It is also possible to secretly make some of your trips educational, and rural areas are full of such opportunities. In Eastern Arkansas, for example, one can visit the Louisiana Purchase State Park (near Blackton) where there is a monument marking the spot from which the entire Louisiana Purchase was surveyed. In the fall, a tremendous education in agriculture is all around the Mid-South, as crops are harvested, processed, and prepared for market . . . if you are not a farmer, find one who'll let you and the family watch the show! In West Tennessee, one can visit Reelfoot Lake, a fisherman's and birdwatcher's paradise that also offers insight into the geologic history of the region (Reelfoot was created by the 1811-1812 New Madrid Earthquakes. For more on the Earthquakes, visit the museum at New Madrid, Missouri, and while you are there, get an up close view of Old Man River from the observation platform. Mississippi is not without its history, as well - travel Highway 61 through Clarksdale and the crossroads region to learn about the birthplace of the blues. Northeastern Mississippi, especially around Corinth and Baldwyn, are ripe with Civil War sites, as well. I wonder how many of us are close to these resources but have never spent time there?

In order to preserve and expand our small communities, citizens must actively seek to promote those aspects of their communities that foster a better quality of life.

Tuesday, August 24, 2010

Improving Rural Quality of Life

When I have the opportunity to speak about rural economic revitalization, I always bring up the topic of quality of life. Generally, I think most assume that quality of life in a big city is better than that in small towns. This is often a self-fulfilling prophecy, as the very things that create and enhance quality of life are often overlooked and under-appreciated. I've periodically used the "Green Acres" version of American Gothic as one of my slides - Oliver understood the quality of life that is available in rural and small town America. I thought it might be helpful to write periodically about specific activities that small towns can undertake to address quality of life.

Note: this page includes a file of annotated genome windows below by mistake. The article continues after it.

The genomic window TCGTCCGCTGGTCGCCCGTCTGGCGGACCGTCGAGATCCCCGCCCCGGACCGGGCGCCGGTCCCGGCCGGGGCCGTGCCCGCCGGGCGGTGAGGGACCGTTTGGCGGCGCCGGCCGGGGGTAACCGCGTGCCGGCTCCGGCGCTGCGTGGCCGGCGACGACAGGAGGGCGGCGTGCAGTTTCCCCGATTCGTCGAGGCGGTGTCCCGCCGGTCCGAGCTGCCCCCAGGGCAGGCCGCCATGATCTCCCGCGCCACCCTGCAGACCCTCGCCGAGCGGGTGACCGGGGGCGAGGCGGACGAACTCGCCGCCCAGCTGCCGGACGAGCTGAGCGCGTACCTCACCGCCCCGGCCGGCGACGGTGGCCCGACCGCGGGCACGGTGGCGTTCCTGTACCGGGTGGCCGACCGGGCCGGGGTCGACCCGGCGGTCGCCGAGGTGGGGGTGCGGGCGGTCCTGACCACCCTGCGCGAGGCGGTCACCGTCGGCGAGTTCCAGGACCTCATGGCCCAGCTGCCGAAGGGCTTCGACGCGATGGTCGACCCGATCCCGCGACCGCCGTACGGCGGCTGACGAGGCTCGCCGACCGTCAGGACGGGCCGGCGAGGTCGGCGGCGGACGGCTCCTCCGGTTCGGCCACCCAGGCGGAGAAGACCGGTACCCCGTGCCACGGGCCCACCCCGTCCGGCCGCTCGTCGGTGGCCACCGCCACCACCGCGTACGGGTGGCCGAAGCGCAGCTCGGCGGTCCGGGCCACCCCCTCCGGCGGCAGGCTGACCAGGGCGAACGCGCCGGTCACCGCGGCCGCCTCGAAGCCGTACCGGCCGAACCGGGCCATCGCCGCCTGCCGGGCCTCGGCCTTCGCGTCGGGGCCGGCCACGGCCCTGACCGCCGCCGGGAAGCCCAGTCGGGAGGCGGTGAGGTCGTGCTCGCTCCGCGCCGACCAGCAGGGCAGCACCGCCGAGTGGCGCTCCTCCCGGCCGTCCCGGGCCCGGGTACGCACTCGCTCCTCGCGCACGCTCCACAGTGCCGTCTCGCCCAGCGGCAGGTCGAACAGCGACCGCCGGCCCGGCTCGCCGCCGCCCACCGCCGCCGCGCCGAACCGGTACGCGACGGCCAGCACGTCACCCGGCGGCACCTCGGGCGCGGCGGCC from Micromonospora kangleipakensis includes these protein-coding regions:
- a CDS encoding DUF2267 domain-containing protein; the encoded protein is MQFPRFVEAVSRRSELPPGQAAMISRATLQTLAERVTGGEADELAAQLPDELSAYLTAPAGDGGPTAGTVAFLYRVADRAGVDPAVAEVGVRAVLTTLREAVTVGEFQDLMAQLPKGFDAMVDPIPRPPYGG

A number of small towns, including McCrory, Arkansas, have found value in community theatre. Renovating a suitable structure, creating a theatre group, and staging productions is a tremendous way to generate community interest and involvement, bringing folks together from all walks of life. Such activities are often overlooked in small communities, but the reality is that theatre can create and foster an important component of quality of life - civic pride. In addition, by their inclusive nature, theater productions can draw from a broad cross section of the community: children and adults, actors and carpenters, electricians and marketing types, etc. New relationships are forged, opportunities for entertainment and education are provided locally, and a good time can be had by all.

Most, if not all communities have suitable space for theatre productions, and the talent necessary to pull it off. Find ways to encourage this activity, creating one more positive activity in your community. Talk to other communities, your high school drama teachers, and others who may be simply fans of the theatre.

Many in my audience are bankers . . . perhaps I've given you some thought about the need to support community theatre if you are not already doing so. As always, I welcome your questions, comments, or thrown vegetables.

Friday, May 21, 2010

Education and Economic Revitalization

I have had a long absence from this blog. Recently, however, I was privileged to participate in the 4th Annual MidSouth Summit held at the University of Tennessee Martin. I spoke on the intertwined dependencies of community banks and small towns. One of my points, the role of education, seemed to strike a chord with the audience. Another speaker, in discussing the effort to bring a new employer to the region, mentioned that this particular employer would only interview candidates with at least an associates degree. I immediately seized on the thought that the lack of suitably educated applicants could not be corrected overnight.

Education, or the lack thereof, is the root cause of much of our economic situation. Remedying this takes a concerted effort. First, parents, across all the cultures that make up our great land must value education. This must be imparted to children daily . . . encouraging them, monitoring their homework and grades, and holding them accountable. We must then drive these children to a love of learning, a desire to expand their own horizons, and to understand that the self discipline and hard work that go into getting good grades are the same tools they will use all their lives if they are to be successful.

Educators must include parents, not exclude them, and must further seek to continually refine their teaching methods in order to remain relevant and hold the attention of students in today's fast paced world.

The business community must also participate in this effort to raise the "status" of education in the minds of our children. Partnering with schools, offering education support relevant to their particular industry, and encouraging employees to continue their education are all good examples.

In coming weeks, I will add to these thoughts, and I hope to have much in the way of feedback from others to aid in building the value of this blog.

That's all for now.